iPods in the Air

Dennis Faas's picture

Many iPod users and airline passengers will no longer have to worry about re-charging their iPod before they board the plane, or worry about having enough battery power to last the duration of their trip.

Earlier this week, Apple announced a deal with six major carriers that would outfit airlines with iPod seat connections.

The iPod seat connections will be available to passengers by mid-2007 on Air France, Continental Airlines, Delta Air Lines, Emirates, KLM, and United Airlines planes. (Source: news.com)

The seat connections will enable passengers to power and charge their iPods while in flight, and also allow the video content saved on passenger iPods to be viewed on the airliner's seatbacks.

Apple Expanding iPod's Reach

This announcement coincides with the release of rival Microsoft's Zune, and provides proof that Apple wants to continue to dominate the digital music player market.

Currently, Apple has hold of 75 percent of the U.S. digital music player market, and is consistently diversifying and expanding the uses of it's iPod products. (Source: reuters.com)

In August, Apple "announced deals with Ford, General Motors and Mazda to make many of the auto manufacturers' 2007 models iPod-compatible." (Source: news.com)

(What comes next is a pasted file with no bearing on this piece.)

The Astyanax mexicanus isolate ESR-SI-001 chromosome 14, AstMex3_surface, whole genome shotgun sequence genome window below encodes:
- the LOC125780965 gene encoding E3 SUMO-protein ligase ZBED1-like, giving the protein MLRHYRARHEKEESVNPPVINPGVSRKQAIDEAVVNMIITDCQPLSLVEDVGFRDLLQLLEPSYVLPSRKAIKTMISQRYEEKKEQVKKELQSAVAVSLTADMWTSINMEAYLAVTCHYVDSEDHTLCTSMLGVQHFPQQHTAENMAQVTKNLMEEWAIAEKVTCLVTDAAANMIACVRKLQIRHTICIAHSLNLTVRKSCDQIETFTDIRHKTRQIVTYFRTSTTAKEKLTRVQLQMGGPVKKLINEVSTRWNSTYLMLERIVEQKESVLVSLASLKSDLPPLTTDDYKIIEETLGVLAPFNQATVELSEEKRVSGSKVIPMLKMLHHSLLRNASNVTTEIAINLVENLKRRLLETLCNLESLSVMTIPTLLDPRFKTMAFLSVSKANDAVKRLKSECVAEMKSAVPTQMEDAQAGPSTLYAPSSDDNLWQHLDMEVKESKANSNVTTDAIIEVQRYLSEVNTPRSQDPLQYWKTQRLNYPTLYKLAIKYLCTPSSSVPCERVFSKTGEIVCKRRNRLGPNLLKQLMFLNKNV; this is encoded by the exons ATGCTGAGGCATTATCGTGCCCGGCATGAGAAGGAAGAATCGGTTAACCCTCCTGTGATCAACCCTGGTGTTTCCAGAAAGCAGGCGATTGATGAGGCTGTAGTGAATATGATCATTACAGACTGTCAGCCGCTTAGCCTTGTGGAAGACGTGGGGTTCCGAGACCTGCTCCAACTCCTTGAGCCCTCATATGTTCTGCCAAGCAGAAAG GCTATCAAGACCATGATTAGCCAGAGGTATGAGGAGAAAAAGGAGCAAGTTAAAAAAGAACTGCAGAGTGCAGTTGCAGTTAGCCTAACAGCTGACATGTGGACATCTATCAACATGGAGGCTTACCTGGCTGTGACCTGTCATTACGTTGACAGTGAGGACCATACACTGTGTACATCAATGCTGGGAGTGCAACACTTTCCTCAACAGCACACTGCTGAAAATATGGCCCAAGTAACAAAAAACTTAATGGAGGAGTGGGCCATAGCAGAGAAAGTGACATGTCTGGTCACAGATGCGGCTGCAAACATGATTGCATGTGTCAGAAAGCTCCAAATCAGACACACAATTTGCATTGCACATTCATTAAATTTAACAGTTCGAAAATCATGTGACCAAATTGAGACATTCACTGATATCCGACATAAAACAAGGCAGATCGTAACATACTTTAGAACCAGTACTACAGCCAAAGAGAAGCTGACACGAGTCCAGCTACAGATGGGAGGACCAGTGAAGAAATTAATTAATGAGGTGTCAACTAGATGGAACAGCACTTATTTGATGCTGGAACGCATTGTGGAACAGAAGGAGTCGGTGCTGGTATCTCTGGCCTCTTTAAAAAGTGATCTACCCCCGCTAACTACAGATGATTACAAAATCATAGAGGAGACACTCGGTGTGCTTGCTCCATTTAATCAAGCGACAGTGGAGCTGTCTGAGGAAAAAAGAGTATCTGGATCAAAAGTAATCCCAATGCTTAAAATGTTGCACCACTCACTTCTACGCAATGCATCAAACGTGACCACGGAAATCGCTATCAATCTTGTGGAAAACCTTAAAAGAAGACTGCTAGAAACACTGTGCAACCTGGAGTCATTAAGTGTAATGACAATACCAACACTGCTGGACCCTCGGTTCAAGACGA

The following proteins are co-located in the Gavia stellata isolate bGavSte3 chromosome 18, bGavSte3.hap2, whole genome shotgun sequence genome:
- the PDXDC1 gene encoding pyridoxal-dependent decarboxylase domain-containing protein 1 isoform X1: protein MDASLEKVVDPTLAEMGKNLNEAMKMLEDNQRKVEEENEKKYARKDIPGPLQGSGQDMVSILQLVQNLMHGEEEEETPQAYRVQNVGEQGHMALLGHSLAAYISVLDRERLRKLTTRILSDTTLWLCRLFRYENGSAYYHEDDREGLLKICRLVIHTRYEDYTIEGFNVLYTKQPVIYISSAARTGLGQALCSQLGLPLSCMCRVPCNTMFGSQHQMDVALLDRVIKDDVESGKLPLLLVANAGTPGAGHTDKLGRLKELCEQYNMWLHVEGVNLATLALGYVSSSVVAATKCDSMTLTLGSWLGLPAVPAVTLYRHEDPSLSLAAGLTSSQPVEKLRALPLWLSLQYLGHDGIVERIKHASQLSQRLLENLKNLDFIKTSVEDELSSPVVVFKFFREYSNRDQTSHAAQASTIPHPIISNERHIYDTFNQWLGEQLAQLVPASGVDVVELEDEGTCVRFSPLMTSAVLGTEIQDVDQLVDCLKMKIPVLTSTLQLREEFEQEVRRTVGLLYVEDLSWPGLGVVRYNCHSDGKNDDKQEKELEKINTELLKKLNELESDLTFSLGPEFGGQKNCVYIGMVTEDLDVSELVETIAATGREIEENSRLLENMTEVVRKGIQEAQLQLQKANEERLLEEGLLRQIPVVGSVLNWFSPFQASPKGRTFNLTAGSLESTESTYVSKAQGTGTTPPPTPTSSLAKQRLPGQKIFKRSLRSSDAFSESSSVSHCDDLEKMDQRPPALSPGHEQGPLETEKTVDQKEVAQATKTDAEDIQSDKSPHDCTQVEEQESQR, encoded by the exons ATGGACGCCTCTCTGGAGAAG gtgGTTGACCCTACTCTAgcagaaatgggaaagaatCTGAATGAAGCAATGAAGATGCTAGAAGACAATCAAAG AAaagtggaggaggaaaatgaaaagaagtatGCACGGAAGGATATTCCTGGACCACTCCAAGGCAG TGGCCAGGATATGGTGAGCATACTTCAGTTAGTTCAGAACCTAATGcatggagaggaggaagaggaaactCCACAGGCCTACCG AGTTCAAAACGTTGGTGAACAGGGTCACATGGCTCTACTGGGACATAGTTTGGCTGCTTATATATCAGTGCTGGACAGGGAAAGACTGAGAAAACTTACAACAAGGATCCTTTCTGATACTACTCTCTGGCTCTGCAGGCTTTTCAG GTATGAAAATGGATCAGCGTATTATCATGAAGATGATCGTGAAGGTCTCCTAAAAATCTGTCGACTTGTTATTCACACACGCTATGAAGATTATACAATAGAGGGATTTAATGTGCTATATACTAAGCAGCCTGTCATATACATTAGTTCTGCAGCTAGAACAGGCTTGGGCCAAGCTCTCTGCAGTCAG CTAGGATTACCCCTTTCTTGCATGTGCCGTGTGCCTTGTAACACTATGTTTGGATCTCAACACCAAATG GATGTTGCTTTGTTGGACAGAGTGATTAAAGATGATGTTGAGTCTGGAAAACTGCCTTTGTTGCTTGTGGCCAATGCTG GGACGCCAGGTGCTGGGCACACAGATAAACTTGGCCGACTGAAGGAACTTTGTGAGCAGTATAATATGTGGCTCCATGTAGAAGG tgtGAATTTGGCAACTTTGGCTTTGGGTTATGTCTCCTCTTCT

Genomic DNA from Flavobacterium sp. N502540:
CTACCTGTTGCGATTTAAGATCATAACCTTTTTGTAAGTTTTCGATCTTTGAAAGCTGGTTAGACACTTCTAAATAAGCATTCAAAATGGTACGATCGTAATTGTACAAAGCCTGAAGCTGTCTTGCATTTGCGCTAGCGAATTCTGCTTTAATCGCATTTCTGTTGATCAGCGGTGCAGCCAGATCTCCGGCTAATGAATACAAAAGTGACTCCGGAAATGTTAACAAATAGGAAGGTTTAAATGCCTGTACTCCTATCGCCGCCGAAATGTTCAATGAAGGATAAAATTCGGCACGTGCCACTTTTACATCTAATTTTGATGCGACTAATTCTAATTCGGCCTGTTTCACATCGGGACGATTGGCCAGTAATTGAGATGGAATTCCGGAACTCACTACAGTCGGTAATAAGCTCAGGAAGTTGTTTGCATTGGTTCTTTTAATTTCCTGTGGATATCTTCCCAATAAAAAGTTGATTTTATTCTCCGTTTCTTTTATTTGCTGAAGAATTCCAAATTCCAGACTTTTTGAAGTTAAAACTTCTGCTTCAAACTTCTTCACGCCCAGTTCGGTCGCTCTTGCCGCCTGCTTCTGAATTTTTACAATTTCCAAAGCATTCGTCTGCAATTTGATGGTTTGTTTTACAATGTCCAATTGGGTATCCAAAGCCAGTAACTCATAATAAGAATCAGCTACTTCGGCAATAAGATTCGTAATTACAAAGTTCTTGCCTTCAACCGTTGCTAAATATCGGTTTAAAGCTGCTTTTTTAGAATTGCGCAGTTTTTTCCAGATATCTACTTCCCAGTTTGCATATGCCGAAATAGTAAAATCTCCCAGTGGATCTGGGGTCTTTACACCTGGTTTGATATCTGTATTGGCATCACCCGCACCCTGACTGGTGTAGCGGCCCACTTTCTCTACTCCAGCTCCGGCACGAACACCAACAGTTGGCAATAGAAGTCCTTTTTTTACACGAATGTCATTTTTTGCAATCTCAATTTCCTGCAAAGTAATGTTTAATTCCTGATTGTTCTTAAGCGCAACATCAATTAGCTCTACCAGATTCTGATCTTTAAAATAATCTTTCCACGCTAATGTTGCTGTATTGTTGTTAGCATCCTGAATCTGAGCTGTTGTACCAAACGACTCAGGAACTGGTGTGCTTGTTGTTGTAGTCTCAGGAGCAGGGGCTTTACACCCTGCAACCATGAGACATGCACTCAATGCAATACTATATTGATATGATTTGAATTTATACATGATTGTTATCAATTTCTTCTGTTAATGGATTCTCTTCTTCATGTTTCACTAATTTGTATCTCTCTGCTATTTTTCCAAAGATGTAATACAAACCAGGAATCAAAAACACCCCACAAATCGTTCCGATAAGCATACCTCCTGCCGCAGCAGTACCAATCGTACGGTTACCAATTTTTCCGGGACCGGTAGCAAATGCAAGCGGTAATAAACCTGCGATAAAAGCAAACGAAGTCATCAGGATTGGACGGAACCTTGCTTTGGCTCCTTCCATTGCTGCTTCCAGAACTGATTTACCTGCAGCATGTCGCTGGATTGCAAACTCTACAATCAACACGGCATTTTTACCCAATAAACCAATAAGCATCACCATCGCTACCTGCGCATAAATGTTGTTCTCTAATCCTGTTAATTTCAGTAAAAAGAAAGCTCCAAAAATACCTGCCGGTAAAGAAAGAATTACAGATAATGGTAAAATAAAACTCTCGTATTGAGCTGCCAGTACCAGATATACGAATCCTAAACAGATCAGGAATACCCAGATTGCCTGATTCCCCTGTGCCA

Demand for Technologically-Innovative In-Flight Entertainment

The demand for better in-flight entertainment options is increasing, and this deal exemplifies the efforts of airline companies to enhance services to passengers.

Ray Neidl, Senior Airline Analyst at Calyon Securties notes that all airlines are "looking to upgrade their entertainment systems, especially for longer distance flights." Neidl adds that introducing the iPod seat connections "is just one way of doing it." (Source: reuters.com)

While many passengers still pick up airport novels before taking off, other, more technologically innovative in-flight entertainment options are on the rise.

To watch videos in-flight -- especially helpful in keeping young ones entertained -- many passengers have been bringing laptops and portable DVD players on board. The drawback to these options is that they have limited battery life: an issue that will not be a problem with the iPod seat connections.

In Apple's official press release, Greg Joswiak, the company's VP of Worldwide iPod Product Marketing said, "there is no better traveling companion than an iPod." (Source: yahoo.com)

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